Courick Miguel Carlington stage name Koriq is one of the members of the Blaksoil band who will be playing during Tarrus Riley’s live performance tonight. Koriq is the master behind the keyboard on Dean Frazer’s ‘Blaksoil’ band and has been on several tours with Tarrus.
After being around such legends for about 10years, the soft spoken, jolly and friendly pianist decided to also pursue his solo music career which he is doing alongside playing piano.
Koriq is on the team that is currently in Uganda with Tarrus Riley for the long awaited Swangz All-Star concert set to take place tonight, Friday 31st August 2018 at Cricket Oval Lugogo.
He took off time to talk to ChimpLyf’s Bridget Nanteza about his music career, how it feels working with music legends, his experience in Uganda so far and what the crew has in store for Ugandans tonight.
Who is Koriq?
My given name is Courick Miguel Carlington Clarke; I am a Jamaican musician, born to parents; Carmen and Bob Clarke. I started playing piano by ear at age 7, by 9 years, I was playing in church, at school devotions and functions around my community of Ocho Rios.
Take us through your music journey.
It was clear from early that I had an uncommon gift for music, and I soon started arranging harmonies for my church choir (the children’s choir). After high school and 1 year of college, I decided to study Jazz and Classical piano at the Edna Manley College of the Visual and Performing Arts…Jamaica School Of Music.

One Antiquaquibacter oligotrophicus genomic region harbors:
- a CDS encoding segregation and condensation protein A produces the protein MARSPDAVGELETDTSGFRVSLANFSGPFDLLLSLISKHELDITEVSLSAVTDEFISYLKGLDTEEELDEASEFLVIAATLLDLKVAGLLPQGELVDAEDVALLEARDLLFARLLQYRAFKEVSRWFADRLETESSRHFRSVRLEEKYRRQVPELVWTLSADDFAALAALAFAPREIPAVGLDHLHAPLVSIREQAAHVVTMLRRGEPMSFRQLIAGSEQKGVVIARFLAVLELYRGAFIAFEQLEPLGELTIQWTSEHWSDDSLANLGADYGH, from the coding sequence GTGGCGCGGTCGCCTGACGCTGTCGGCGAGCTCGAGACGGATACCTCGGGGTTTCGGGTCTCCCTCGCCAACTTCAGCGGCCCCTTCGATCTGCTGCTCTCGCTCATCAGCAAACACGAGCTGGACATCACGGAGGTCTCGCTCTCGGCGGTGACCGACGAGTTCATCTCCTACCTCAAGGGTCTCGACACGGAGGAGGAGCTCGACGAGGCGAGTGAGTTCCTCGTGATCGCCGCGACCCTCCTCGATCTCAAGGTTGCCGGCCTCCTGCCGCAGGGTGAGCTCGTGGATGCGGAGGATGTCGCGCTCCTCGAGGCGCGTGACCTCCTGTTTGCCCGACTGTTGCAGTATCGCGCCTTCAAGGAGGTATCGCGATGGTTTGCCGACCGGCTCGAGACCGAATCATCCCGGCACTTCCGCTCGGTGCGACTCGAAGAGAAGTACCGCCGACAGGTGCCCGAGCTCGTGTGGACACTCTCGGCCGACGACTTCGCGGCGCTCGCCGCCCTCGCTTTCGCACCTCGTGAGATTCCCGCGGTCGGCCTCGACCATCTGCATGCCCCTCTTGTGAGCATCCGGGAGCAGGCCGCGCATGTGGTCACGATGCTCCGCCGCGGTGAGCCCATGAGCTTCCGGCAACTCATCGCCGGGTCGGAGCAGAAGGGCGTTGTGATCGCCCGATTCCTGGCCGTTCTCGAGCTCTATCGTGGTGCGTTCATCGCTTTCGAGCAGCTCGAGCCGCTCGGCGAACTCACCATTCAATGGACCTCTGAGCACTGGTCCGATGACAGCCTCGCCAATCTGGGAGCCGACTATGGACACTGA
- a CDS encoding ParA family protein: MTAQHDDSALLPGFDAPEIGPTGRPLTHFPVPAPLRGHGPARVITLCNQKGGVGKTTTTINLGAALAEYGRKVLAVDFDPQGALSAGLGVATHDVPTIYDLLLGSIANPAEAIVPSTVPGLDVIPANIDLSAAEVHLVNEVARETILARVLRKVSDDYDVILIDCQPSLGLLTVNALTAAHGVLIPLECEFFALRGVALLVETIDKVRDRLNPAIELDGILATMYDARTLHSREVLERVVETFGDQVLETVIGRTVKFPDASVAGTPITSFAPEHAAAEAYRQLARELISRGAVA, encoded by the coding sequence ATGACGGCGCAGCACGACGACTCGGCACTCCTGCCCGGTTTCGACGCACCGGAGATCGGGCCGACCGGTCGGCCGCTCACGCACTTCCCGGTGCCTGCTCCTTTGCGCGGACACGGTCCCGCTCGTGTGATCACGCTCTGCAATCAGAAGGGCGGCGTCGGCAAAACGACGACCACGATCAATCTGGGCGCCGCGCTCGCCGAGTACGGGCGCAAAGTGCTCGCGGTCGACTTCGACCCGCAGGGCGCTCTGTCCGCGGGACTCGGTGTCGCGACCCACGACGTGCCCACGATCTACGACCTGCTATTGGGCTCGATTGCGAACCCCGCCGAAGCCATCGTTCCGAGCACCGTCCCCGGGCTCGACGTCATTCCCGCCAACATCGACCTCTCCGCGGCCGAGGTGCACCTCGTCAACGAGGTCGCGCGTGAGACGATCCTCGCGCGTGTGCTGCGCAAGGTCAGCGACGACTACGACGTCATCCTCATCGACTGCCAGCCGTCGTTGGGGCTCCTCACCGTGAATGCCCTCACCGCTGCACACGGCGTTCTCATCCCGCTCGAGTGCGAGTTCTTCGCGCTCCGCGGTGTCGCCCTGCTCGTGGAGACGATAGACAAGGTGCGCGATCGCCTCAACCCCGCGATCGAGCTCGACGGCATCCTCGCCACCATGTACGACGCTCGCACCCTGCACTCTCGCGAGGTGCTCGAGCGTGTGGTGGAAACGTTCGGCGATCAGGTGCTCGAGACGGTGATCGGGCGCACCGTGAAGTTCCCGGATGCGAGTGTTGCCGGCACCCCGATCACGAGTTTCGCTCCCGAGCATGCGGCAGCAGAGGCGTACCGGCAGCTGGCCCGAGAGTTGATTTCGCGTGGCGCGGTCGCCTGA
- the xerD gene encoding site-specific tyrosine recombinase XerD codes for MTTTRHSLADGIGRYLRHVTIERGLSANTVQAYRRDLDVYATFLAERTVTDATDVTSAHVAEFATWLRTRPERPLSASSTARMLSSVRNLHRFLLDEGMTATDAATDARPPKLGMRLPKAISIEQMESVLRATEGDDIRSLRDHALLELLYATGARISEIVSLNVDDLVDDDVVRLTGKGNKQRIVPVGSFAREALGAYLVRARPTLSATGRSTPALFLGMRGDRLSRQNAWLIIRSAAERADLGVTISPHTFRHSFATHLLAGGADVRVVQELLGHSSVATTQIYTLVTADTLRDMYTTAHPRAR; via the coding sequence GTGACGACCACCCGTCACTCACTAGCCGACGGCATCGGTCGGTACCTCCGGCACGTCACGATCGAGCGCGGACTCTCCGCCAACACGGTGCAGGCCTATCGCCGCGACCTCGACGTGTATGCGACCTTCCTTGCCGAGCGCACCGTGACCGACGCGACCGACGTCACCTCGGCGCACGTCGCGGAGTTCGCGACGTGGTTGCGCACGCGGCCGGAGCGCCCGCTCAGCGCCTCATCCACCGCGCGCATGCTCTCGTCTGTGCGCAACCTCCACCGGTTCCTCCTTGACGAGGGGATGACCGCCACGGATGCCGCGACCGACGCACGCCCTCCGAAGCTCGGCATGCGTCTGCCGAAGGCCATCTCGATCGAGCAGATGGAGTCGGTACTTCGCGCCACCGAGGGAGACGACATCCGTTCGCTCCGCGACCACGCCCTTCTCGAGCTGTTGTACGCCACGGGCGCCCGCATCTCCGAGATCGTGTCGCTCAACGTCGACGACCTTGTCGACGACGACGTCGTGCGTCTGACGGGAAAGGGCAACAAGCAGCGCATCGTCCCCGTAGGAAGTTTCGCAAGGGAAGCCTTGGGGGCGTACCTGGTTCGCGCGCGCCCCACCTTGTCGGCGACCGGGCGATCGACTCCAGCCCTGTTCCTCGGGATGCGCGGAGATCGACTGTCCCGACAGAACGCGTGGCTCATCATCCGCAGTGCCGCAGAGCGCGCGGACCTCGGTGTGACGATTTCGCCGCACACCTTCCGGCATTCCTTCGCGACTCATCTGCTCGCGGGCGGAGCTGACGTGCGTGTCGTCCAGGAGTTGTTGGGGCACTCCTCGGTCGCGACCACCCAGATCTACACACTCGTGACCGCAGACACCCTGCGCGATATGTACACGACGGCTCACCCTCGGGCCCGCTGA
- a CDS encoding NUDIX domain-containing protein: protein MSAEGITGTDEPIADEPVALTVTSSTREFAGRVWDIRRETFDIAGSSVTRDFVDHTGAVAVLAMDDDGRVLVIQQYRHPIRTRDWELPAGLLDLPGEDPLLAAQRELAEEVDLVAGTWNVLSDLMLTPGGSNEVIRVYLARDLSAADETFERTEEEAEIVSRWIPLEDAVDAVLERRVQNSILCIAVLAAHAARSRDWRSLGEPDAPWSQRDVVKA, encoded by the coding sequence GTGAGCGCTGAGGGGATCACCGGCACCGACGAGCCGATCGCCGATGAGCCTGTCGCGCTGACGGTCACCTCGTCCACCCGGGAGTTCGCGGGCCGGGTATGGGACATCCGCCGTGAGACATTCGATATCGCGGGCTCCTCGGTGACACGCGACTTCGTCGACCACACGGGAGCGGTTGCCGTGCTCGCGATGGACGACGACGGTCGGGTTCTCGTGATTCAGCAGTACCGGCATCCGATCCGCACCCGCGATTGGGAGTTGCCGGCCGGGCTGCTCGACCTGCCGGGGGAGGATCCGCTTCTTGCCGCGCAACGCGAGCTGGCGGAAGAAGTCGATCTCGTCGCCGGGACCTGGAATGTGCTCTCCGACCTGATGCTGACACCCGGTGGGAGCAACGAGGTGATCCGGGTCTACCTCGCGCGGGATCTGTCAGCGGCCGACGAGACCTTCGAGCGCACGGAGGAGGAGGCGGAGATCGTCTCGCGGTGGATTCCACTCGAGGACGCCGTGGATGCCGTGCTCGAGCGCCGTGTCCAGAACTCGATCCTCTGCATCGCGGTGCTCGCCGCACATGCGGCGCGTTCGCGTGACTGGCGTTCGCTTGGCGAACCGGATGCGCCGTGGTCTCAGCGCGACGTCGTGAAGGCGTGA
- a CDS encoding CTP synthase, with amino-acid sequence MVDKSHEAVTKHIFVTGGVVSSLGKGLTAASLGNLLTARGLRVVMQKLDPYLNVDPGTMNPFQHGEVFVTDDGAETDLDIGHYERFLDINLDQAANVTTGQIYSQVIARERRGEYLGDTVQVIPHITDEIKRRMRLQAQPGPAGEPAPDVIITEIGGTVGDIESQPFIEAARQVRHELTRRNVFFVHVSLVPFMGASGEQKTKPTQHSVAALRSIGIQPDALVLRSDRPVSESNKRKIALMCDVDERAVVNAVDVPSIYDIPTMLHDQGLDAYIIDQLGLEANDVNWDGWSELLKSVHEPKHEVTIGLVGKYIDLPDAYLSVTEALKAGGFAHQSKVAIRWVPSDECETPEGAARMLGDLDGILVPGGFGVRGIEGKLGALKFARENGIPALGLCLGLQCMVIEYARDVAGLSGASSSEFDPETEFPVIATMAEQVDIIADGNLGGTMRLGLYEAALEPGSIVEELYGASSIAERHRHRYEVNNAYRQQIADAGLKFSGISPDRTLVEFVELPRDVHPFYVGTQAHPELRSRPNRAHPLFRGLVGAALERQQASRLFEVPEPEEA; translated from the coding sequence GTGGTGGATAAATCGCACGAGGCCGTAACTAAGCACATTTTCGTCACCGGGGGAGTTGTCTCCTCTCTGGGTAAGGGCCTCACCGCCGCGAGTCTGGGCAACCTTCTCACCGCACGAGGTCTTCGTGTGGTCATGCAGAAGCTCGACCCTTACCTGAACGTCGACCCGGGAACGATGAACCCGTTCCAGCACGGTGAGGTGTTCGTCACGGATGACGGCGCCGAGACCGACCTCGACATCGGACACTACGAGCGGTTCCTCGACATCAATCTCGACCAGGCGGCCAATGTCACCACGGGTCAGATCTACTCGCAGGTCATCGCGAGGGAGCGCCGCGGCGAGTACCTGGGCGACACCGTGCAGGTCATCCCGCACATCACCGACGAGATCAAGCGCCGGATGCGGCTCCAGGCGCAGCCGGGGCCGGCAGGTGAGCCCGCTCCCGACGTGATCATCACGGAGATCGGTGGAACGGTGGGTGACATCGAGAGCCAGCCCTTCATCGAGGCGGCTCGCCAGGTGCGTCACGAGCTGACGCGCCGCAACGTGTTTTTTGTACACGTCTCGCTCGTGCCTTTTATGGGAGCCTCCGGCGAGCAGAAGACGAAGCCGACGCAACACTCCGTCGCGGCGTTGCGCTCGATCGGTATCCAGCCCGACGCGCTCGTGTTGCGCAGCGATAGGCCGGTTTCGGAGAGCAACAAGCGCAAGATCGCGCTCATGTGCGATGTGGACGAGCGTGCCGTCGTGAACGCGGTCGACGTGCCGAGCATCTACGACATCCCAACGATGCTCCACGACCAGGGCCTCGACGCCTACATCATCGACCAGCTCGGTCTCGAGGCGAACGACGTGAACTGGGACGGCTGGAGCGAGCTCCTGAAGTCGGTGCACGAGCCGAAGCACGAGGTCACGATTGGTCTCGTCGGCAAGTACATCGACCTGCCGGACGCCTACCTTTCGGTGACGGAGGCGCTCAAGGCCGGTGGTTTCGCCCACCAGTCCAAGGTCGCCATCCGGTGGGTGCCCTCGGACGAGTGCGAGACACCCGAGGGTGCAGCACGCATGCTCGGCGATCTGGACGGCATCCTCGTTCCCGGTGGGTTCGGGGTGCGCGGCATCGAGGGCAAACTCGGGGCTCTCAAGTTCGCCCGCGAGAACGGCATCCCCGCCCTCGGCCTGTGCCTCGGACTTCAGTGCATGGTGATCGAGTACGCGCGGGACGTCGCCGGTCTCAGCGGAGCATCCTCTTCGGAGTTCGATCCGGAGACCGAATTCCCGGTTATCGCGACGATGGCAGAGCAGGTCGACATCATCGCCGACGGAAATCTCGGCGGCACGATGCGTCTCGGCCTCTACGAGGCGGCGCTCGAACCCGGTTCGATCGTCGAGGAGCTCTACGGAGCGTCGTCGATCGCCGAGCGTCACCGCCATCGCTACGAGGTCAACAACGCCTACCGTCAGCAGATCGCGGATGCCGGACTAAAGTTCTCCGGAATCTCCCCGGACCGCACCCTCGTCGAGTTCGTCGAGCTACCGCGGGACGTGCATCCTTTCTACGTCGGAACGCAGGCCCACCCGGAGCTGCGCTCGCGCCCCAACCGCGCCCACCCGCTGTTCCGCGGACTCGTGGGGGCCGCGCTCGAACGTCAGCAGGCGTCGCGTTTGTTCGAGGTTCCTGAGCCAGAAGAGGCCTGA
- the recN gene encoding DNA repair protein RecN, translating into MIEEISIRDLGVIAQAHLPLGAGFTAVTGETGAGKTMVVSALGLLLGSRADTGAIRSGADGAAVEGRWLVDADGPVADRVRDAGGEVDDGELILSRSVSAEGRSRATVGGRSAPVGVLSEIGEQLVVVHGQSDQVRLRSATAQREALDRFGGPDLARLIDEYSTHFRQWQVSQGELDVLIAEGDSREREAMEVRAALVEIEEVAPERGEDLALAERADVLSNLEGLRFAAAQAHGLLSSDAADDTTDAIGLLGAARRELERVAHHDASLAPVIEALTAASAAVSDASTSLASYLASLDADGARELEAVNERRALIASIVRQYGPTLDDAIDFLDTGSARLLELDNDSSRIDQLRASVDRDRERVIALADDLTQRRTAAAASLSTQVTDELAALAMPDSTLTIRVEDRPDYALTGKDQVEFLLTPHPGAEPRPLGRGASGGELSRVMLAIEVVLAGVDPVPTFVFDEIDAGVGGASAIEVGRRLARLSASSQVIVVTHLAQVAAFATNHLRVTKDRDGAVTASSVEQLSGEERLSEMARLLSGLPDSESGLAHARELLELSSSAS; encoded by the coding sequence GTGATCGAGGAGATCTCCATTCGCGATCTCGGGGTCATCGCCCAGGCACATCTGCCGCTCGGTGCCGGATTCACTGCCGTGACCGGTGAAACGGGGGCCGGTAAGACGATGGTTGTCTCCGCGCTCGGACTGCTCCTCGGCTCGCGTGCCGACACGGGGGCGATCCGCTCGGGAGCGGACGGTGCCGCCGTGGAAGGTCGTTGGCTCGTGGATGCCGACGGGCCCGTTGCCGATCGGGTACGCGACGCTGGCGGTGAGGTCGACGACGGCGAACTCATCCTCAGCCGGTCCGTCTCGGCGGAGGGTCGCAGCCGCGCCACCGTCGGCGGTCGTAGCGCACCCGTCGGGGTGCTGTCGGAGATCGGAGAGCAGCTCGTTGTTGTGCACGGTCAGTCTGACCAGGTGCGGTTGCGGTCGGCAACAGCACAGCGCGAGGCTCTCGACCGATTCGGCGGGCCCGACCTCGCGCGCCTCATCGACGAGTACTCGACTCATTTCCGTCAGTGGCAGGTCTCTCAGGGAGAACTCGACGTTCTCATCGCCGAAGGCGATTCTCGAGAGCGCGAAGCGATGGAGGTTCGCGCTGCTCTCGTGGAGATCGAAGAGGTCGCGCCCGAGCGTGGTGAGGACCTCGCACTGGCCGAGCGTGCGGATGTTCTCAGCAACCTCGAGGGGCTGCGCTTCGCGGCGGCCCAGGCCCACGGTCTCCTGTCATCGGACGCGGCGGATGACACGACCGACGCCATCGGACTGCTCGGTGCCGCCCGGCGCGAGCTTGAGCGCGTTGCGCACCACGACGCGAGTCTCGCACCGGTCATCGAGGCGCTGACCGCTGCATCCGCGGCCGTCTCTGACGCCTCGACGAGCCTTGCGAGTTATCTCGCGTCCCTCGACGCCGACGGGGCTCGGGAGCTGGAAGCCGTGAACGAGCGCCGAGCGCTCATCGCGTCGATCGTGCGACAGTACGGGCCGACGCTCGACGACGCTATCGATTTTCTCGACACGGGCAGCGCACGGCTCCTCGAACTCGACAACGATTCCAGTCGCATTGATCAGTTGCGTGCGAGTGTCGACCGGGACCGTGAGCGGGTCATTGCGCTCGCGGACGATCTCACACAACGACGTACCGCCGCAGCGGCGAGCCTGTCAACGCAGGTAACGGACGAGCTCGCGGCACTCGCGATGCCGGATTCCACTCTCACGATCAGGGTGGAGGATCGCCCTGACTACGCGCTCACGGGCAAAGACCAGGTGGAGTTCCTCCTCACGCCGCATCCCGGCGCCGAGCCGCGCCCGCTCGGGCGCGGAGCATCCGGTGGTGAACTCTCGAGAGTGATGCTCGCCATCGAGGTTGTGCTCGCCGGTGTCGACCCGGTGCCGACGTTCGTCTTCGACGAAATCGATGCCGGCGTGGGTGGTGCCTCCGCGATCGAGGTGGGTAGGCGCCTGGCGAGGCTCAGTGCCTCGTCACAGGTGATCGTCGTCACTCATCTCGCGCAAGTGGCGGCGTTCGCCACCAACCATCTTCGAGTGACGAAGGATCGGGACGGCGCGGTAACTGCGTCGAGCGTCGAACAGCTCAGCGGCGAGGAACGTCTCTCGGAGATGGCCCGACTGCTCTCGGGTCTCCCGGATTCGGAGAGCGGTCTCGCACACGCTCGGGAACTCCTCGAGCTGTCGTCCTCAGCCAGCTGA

While there, I did many jazz gigs in and around Kingston. Eventually the voice of Reggae music called and I answered and started touring with major reggae acts including Queen Ifica, Tony Rebel, Etana, Freddie McGreggor, Duane Stephenson, Tammy Chin, Tessann Chin, Luciano, George Nooks, to name a few.
My most recent and longest running gig has been with Tarrus Riley and the BlakSoil Band, led by the legendary saxophonist, Dean Frazer.
Do you have an album yet?
No, I do not. I have always felt that an album is pointless unless people know who you are. But lately, I have been feeling the push to get started on an album project. Many artists’ first albums fade into obscurity and then by the next album, they become increasingly popular. So I figure, why not give it a shot.
How many songs do you have so far?
So far, I have about 12 songs released and almost as many recorded and waiting on the various producers to release them.
How did you start working with the legendary Tarrus Riley?
Hahaha. There is nothing exciting to that story. I was a keyboard player, touring with different artists. BlakSoil needed a keyboard player, I loved the music of Tarrus and I made myself available, and it’s been BLAKSOIL ever since. Big up the Blak Soil massive, Shane Brown, Dean Frazer, Tarrus himself and the whole crew!
How long have you worked with Tarrus and what has it been like?
I have been with Tarrus and Blaksoil for about ten years. It has been quite the learning experience for me. As a professional musician mostly and in the last couple of years, it has helped me hone my stage craft as an artist. I am grateful for the opportunities I have had to perform as an artist in front of audiences worldwide. In 2016, I was allowed the opening spot on Tarrus’ European tour.
So with all those achievements what have been some of the challenges you have faced in your career?